Thoughtful Parenting: What is right with you?
For Steamboat Pilot & Today
STEAMBOAT SPRINGS — I have a question. Do you have a trait that could be portrayed as a strength and simultaneously a weakness? For me, it is that I have a lot to say — verbose, talkative, extroverted, verbal processor — I have heard it called all sorts of things, including disruptive. At times, it has presented challenges, boundaries have been crossed; coworkers frustrated; parents angered. There it is: the “what is wrong with you?”
When I was a teen, my big mouth got me in trouble regularly. I eventually went to my mom to talk (she was psyched as she was never the recipient of my blathering). She told me she wished she could speak like I do. I was stunned — for once speechless. My mother told me that I speak up for myself, I do not get walked all over, people know what is on my mind, and I can ask for what I want. She told me my skill was invaluable, and I could practice getting better at it. There it is: the strength. The perspective I could not see for myself after years of hearing and believing it was a bad trait.
Helping youth reframe and encouraging them to hone skills will certainly get you further than an insult and will help your mentality, as well. Seeing and pointing to young people’s strengths as well as our own and working towards a better version of those strengths can help youth see the adults in their life as an ally and increase self-esteem. For the Star Wars fans, think Jedi — the master doing the training can train the Jedi to use the force (their strength) for good or to turn to the dark side.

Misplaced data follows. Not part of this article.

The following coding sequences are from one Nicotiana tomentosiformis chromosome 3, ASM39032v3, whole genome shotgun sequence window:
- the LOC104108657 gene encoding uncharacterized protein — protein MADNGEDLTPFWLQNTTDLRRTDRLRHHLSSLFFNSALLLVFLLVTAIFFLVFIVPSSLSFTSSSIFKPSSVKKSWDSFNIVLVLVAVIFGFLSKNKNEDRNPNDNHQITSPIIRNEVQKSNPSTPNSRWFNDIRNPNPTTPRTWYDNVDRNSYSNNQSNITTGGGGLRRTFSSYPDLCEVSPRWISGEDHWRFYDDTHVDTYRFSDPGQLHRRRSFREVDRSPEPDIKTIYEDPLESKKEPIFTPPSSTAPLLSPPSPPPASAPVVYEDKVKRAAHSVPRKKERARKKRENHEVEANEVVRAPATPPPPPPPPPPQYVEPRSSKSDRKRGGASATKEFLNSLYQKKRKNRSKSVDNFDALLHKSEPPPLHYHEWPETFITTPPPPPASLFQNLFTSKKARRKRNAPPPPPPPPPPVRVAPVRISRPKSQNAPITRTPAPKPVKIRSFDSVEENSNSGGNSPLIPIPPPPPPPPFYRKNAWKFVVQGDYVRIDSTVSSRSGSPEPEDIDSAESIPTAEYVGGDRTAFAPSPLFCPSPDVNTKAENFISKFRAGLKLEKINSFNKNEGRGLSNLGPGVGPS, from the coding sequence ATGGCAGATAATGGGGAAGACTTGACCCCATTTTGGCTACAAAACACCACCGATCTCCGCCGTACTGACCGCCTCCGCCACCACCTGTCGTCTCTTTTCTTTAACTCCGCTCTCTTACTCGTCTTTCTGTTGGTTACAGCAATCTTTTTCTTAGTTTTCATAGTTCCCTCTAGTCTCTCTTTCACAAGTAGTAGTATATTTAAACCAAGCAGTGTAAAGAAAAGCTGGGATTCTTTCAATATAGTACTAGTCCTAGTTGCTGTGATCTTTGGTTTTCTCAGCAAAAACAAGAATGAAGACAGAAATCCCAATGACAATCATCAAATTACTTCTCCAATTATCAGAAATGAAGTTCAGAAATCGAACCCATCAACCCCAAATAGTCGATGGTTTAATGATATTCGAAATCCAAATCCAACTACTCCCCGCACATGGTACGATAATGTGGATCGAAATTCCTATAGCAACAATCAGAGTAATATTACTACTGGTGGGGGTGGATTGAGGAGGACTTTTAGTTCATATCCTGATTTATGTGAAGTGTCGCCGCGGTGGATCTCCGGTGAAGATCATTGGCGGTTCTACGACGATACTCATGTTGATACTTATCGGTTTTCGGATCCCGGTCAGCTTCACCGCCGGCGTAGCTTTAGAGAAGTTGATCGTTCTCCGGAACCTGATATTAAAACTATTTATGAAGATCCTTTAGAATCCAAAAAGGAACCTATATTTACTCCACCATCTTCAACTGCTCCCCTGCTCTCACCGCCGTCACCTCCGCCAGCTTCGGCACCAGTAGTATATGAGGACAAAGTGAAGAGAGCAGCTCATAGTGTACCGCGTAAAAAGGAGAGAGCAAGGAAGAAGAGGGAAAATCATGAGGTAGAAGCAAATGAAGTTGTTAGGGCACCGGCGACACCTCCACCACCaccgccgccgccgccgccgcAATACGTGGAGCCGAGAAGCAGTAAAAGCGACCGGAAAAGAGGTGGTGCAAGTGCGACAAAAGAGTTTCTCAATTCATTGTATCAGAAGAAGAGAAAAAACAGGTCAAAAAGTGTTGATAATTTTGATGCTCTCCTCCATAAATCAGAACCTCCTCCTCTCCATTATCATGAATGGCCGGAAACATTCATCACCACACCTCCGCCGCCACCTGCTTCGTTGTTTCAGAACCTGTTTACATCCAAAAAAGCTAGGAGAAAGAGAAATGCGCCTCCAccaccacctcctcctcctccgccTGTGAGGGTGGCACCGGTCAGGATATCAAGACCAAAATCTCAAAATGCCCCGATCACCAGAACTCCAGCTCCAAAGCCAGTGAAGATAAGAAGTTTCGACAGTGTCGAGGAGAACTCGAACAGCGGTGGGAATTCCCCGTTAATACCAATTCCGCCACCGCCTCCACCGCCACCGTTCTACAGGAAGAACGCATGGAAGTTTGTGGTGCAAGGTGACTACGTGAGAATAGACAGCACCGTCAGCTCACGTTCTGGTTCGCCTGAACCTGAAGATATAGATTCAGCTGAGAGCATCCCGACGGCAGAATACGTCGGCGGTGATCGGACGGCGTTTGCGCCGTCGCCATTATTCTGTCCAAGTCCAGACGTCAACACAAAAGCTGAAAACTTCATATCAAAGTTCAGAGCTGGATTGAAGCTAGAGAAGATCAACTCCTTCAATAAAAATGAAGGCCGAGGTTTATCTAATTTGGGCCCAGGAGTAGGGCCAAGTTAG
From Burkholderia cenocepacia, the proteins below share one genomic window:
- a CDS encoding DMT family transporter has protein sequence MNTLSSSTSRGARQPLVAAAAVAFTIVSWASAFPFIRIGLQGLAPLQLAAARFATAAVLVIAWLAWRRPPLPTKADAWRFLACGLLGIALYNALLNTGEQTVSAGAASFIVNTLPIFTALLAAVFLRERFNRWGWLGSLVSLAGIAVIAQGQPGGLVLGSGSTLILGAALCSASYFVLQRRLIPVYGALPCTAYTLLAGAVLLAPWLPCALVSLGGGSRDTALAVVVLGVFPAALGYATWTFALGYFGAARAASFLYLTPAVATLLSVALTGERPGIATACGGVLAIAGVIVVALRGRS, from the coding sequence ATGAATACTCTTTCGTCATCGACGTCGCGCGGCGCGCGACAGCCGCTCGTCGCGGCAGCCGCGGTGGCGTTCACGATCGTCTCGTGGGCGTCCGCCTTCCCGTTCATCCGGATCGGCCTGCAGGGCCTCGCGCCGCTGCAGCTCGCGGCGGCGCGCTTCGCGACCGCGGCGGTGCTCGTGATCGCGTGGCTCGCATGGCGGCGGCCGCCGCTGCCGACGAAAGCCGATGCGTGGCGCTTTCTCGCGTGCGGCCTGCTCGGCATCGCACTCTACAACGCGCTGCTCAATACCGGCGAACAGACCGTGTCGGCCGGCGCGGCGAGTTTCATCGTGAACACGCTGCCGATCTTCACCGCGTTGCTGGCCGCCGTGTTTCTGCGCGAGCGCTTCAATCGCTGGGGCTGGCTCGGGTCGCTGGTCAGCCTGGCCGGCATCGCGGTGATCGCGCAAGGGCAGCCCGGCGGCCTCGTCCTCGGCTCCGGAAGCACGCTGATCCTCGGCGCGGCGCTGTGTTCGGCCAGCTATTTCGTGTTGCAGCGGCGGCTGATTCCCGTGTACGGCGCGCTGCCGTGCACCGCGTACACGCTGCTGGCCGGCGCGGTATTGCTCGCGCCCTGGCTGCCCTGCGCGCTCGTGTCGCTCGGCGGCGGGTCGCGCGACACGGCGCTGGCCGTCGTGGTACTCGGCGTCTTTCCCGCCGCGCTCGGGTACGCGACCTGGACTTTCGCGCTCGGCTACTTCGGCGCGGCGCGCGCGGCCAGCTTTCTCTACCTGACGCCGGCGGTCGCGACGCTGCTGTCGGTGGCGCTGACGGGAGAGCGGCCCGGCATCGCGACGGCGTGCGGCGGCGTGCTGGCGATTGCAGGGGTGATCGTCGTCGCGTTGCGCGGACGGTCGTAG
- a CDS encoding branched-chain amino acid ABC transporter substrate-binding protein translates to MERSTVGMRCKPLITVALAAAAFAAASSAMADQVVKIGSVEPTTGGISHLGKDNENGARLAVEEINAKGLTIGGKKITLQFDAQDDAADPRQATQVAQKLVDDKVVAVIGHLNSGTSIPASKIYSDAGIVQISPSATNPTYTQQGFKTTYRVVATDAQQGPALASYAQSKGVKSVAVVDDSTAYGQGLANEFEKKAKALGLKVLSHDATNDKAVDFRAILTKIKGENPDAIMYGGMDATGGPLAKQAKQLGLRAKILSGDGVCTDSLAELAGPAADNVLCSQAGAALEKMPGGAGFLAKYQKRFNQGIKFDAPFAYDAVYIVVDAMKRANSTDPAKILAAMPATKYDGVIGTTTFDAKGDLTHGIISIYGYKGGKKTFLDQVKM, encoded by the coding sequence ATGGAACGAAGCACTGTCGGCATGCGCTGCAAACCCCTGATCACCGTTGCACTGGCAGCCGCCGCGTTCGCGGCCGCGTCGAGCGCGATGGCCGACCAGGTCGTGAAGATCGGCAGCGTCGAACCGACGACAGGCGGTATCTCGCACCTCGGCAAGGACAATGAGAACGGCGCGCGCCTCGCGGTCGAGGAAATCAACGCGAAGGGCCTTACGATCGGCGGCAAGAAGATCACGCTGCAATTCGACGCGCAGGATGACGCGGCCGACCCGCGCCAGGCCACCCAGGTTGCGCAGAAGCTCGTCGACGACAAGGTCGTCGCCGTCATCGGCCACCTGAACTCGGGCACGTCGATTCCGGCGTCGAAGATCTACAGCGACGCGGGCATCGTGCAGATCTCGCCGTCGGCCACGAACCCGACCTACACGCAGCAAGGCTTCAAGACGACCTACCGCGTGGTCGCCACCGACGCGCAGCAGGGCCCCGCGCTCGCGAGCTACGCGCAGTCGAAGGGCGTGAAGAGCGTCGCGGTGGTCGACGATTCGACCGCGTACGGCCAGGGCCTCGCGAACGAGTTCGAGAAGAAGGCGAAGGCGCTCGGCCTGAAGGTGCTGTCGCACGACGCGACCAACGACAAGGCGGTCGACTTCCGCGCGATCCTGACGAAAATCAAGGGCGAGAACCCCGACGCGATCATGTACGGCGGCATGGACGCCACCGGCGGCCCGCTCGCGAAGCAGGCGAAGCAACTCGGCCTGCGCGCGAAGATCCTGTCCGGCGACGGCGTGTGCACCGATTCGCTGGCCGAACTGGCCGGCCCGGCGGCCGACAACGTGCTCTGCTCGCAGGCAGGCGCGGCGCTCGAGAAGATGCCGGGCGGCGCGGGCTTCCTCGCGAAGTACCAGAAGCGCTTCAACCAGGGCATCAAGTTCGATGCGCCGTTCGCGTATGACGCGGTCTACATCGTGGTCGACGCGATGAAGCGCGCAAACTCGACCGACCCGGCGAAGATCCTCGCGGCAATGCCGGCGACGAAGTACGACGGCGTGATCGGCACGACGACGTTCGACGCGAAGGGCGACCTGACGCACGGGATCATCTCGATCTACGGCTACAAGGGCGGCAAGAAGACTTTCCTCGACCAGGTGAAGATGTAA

Best news is there is a whole practice and training around this topic that you can access in Routt County for free. Contact me if you are interested in learning more, called positive youth development.
Read the following pairings. Think about how you and the kids in your life would prefer to be seen: Sensitive or in touch with your emotions? Rowdy or full of energy? Argumentative or thoughtful and curious?
Adults, it is our responsibility to help shape how youth see themselves. I encourage you to support the development of their and your strengths into a power used for good. May the Force be with you.
Carlyn Lawatsch is the youth programs manager for Rocky Mountain Youth Corps and the Board President of Routt County Youth Services Coalition. Rocky Mountain Youth Corps is a nonprofit that links community, education and environment through service and civic engagement. Carlyn can be reached at firstname.lastname@example.org. Visit rockymountainyouthcorps.org for more information.
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